In west Texas, it can be difficult, if not impossible, to successfully control weeds when planting into weedy fields. Starting clean followed by at-plant soil residual herbicides provide the conditions cotton needs for effective early season establishment. Cotton is susceptible to uncontrolled early season weed competition.
Effective early season weed control followed by timely early postemergence applications will lead the way for successful season-long weed management. email@example.com
As recently as February, there was a lot of optimism surrounding the 2020 Oklahoma cotton season. Prices were OK, could be better but had certainly been worse, and the weather was shaping up to give us a phenomenal start. Now, as I write this in mid-April, approximately three weeks from the likely start of widespread cotton planting in the state, that optimism has shifted to uncertainty. It will be interesting to see how the acreage responds to the market and weather we’ve had this spring.
One thing is for certain. Planting weed-free cotton in 2020, having a scouting and insect management plan, and using fertilizer adequately and efficiently will be key, just like any other year. Burndown applications to eliminate emerged weeds prior to or at planting, coupled with a residual product, is still the typical recommendation.
Monitoring weed issues early in the season and being timely with applications will allow young cotton plants the best chance for rapid establishment. Cotton can avoid competing for resources and herbicide options can be used in the most effective window when weeds are small.
Scouting for thrips is another key early season task. Even with a seed treatment, much of Oklahoma can’t afford any maturity delays. Timely scouting and overspray decisions are critical to early season success. Lastly, on many of our acres, it is not uncommon for most, if not 100%, of fertility to be supplied at planting or close to it. Be mindful of weather conditions that may affect both root development and nutrient movement within the soil profile.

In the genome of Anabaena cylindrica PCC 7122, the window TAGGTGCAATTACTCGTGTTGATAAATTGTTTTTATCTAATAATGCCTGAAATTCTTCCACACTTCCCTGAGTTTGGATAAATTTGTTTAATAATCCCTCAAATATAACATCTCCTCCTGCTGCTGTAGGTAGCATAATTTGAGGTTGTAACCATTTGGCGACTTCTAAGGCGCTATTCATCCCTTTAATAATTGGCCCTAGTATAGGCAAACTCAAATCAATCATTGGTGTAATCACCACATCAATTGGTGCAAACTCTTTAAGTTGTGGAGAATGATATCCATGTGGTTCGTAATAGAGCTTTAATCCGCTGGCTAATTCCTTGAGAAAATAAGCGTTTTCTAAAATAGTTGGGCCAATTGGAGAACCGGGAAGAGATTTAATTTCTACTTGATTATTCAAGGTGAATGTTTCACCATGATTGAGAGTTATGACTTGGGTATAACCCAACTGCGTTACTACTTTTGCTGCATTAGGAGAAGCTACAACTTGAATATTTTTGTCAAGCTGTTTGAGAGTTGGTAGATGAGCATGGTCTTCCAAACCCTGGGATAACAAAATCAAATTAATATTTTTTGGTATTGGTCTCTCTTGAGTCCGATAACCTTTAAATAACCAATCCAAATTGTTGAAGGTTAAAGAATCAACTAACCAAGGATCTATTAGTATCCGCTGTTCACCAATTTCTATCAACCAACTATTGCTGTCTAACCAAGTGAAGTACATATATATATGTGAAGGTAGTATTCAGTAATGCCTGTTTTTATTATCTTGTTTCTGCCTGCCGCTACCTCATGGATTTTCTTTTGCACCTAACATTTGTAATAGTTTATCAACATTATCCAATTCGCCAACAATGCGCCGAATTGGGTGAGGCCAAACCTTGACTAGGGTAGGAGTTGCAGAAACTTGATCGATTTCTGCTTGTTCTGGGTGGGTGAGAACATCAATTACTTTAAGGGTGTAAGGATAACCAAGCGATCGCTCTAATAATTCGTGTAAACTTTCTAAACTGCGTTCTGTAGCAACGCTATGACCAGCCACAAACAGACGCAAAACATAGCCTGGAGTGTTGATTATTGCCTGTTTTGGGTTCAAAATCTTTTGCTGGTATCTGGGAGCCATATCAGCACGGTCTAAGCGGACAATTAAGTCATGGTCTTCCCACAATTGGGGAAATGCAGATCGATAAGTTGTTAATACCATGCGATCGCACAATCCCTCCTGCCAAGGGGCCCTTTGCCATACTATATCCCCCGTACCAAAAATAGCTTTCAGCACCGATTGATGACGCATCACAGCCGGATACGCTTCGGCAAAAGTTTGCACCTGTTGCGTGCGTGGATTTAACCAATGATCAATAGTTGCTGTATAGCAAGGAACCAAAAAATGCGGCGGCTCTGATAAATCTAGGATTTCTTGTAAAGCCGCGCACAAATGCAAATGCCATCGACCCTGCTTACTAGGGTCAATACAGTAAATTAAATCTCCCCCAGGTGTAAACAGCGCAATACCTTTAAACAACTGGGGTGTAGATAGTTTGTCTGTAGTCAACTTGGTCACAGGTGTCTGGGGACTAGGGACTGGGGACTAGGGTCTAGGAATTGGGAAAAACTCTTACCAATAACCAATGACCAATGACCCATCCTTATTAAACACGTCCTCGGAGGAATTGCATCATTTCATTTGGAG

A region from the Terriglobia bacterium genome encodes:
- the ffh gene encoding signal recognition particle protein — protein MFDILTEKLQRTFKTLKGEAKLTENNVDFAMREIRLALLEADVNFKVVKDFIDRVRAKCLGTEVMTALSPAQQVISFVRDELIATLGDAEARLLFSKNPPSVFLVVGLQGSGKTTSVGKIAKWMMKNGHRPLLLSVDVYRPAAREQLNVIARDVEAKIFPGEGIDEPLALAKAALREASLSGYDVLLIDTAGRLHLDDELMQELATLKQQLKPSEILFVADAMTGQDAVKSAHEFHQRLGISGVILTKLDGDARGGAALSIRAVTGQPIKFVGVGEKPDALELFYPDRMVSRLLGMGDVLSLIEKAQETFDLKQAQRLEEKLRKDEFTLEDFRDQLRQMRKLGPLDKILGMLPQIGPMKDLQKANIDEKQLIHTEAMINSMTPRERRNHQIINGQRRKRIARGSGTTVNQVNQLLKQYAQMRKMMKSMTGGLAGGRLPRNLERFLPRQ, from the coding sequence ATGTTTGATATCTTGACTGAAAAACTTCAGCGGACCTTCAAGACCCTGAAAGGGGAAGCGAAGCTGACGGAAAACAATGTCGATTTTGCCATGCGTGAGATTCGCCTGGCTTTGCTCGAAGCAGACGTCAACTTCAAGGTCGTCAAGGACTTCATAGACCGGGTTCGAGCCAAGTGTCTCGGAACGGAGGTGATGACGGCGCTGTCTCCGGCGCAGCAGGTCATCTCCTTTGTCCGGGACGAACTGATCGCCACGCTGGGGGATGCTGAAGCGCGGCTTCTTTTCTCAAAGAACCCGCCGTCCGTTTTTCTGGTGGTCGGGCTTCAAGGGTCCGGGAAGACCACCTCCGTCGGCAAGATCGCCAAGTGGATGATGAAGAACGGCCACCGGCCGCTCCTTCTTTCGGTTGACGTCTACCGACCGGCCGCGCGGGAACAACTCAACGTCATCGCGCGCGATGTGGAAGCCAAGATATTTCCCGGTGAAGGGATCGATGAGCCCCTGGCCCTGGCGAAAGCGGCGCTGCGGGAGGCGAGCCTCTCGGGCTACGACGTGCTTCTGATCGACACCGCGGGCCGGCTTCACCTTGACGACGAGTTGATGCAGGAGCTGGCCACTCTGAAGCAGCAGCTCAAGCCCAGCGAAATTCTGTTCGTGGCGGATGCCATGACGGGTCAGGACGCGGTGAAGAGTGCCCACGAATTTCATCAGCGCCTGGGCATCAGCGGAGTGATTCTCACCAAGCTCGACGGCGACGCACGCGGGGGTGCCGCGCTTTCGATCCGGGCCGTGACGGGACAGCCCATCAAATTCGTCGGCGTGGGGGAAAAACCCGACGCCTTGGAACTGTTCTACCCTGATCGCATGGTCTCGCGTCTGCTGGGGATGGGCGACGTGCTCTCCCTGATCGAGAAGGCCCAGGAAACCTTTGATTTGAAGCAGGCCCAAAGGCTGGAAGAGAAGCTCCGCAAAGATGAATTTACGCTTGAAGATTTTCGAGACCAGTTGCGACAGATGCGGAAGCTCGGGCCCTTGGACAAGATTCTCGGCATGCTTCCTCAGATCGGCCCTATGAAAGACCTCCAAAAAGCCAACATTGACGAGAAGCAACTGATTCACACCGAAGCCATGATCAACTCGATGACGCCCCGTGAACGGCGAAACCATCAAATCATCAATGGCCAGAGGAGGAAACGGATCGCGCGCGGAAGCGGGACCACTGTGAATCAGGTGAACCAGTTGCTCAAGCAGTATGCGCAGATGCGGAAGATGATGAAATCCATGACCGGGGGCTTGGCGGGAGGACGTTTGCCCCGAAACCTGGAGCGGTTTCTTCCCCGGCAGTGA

We suspect many of the fertility issues observed over the past two seasons are caused by nutrients being inaccessible to the roots. This may be due to stunted root development and/or nutrients leaching out of the rooting zone. Split applications of nitrogen and potassium may mitigate some of the issues, with the second application occurring around the squaring period and first week of bloom at the latest.
Get more information from our fact sheet, “Considerations for Cotton Planting and Early Season Growth,” available at your local Extension office or online at https://bit.ly/3eKLnvY. Stay safe and hope your planting goes great! firstname.lastname@example.org
The Prospective Plantings report released in March by the U.S. Department of Agriculture-National Agricultural Statistics Service estimated cotton plantings in Arkansas at 590,000 acres, down 5% from the 620,000 acres planted last year. Many believe this number could slip another 5%.